Gun Violence Prevention
As a hunter and gun owner I believe we should protect a law-abiding individual’s Second Amendment right to own firearms. As a dad and grandfather I also believe that we have a responsibility to make our schools, streets and communities safe. We can do both, but Congress will need to step up.
After being named chair of the Gun Violence Prevention Task Force in the U.S. House of Representatives, I held a series of open town halls in our district that examined some of the actions that Congress could take. Hundreds attended these meetings. I heard views from law enforcement officials, mental health experts, school officials, NRA members and gun control advocates. Many feared that their Second Amendment rights would come under attack when my task force made its recommendations to Congress. Others wanted to cast those rights aside.
I believe both views are too extreme. I will never give up my guns and I will never ask law-abiding Americans without a history of dangerous mental illness to give up theirs. Not only am I personally against this, the Constitution does not allow it. In District of Columbia v. Heller the Supreme Court affirmed once and for all that Americans have a right to keep and bear arms.
However, just as the First Amendment protects free speech but doesn't allow you to incite violence, the Second Amendment has restrictions too. As conservative justice Anthony Scalia outlined, Heller does not prohibit laws forbidding firearms in places such as schools, nor does it restrict laws prohibiting felons and the mentally ill from carrying guns.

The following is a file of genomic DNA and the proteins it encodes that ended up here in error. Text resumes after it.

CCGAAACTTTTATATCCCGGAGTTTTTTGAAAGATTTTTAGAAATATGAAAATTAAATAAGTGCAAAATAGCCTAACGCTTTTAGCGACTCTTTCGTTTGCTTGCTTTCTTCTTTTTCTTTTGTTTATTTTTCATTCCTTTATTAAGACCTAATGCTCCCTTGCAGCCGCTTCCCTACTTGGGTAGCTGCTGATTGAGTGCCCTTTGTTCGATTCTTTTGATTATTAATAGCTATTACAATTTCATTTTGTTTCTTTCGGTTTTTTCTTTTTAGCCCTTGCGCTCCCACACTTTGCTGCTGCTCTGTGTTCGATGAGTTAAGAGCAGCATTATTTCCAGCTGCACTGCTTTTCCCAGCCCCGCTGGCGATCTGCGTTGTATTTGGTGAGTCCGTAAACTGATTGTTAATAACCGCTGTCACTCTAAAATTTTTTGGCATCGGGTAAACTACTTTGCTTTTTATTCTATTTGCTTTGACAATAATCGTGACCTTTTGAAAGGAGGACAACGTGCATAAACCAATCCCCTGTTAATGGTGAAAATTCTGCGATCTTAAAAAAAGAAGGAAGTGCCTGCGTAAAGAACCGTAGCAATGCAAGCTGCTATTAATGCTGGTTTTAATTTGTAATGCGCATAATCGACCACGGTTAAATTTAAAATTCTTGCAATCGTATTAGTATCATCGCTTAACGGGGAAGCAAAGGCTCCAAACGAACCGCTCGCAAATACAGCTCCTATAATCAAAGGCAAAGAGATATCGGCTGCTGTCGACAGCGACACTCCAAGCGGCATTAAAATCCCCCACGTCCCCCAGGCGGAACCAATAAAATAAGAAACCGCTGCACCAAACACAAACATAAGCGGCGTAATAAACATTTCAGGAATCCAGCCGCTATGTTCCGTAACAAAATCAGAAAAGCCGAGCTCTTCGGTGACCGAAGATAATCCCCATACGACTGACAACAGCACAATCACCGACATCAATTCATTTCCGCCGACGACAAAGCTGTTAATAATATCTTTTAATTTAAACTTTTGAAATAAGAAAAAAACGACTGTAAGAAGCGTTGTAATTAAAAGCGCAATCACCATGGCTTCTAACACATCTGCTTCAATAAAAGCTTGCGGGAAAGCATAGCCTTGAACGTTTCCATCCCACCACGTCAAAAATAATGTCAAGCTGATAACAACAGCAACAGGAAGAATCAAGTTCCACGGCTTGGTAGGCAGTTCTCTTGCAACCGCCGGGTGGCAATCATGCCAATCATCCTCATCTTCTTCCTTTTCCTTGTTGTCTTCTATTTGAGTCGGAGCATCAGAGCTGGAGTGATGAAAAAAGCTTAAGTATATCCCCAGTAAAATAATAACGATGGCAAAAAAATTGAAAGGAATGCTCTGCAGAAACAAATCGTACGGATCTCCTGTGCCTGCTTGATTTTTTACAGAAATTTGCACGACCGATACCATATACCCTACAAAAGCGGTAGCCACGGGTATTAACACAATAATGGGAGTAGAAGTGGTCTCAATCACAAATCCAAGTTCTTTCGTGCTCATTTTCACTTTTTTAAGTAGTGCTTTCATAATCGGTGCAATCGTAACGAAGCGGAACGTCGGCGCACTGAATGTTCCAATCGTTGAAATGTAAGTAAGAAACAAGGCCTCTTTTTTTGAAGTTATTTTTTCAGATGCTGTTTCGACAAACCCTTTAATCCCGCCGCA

This ruling provides people on both sides of the issue with an opportunity to work within the confines of the Second Amendment and pass legislation that will reduce and prevent gun violence.
My task force released a comprehensive set of policy principles that will reduce gun violence and respect the Second Amendment.
Of those recommendations, the single most important thing Congress can do is pass H.R. 1565, the bipartisan legislation that I co-authored with Peter King of New York to strengthen and expand our background check system. This bill bolsters the Second Amendment rights of lawful gun owners and helps keep guns from criminals, terrorists and the dangerously mentally ill.
H.R. 1565 requires comprehensive and enforceable background checks on all commercial gun sales, including those at gun shows, over the internet or through classified ads while providing reasonable exceptions for family and friends. Background checks would be conducted though a licensed dealer in the same manner as they have for more than 40 years.
H.R. 1565 is pro-lawful gun owner, pro-Second Amendment, and anti-criminal.